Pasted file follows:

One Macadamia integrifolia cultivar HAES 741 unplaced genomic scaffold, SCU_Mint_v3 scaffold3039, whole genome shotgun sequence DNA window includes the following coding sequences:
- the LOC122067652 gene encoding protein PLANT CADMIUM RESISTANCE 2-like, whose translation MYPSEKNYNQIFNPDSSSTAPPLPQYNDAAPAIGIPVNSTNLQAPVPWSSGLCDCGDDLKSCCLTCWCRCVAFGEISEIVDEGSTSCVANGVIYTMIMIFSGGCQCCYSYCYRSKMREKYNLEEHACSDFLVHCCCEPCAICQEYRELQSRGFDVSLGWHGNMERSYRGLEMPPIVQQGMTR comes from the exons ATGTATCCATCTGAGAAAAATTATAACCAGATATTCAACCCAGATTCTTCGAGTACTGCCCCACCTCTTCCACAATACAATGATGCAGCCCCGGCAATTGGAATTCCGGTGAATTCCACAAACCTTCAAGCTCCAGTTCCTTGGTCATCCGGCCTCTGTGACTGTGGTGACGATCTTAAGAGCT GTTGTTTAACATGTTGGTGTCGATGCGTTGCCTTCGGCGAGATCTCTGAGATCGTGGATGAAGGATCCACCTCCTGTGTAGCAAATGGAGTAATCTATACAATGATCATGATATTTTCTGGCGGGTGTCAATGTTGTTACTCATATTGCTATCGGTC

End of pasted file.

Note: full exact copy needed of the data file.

One Macadamia integrifolia cultivar HAES 741 unplaced genomic scaffold, SCU_Mint_v3 scaffold3039, whole genome shotgun sequence DNA window includes the following coding sequences:
- the LOC122067652 gene encoding protein PLANT CADMIUM RESISTANCE 2-like, whose translation MYPSEKNYNQIFNPDSSSTAPPLPQYNDAAPAIGIPVNSTNLQAPVPWSSGLCDCGDDLKSCCLTCWCRCVAFGEISEIVDEGSTSCVANGVIYTMIMIFSGGCQCCYSYCYRSKMREKYNLEEHACSDFLVHCCCEPCAICQEYRELQSRGFDVSLGWHGNMERSYRGLEMPPIVQQGMTR comes from the exons ATGTATCCATCTGAGAAAAATTATAACCAGATATTCAACCCAGATTCTTCGAGTACTGCCCCACCTCTTCCACAATACAATGATGCAGCCCCGGCAATTGGAATTCCGGTGAATTCCACAAACCTTCAAGCTCCAGTTCCTTGGTCATCCGGCCTCTGTGACTGTGGTGACGATCTTAAGAGCT GTTGTTTAACATGTTGGTGTCGATGCGTTGCCTTCGGCGAGATCTCTGAGATCGTGGATGAAGGATCCACCTCCTGTGTAGCAAATGGAGTAATCTATACAATGATCATGATATTTTCTGGCGGGTGTCAATGTTGTTACTCATATTGCTATCGGTC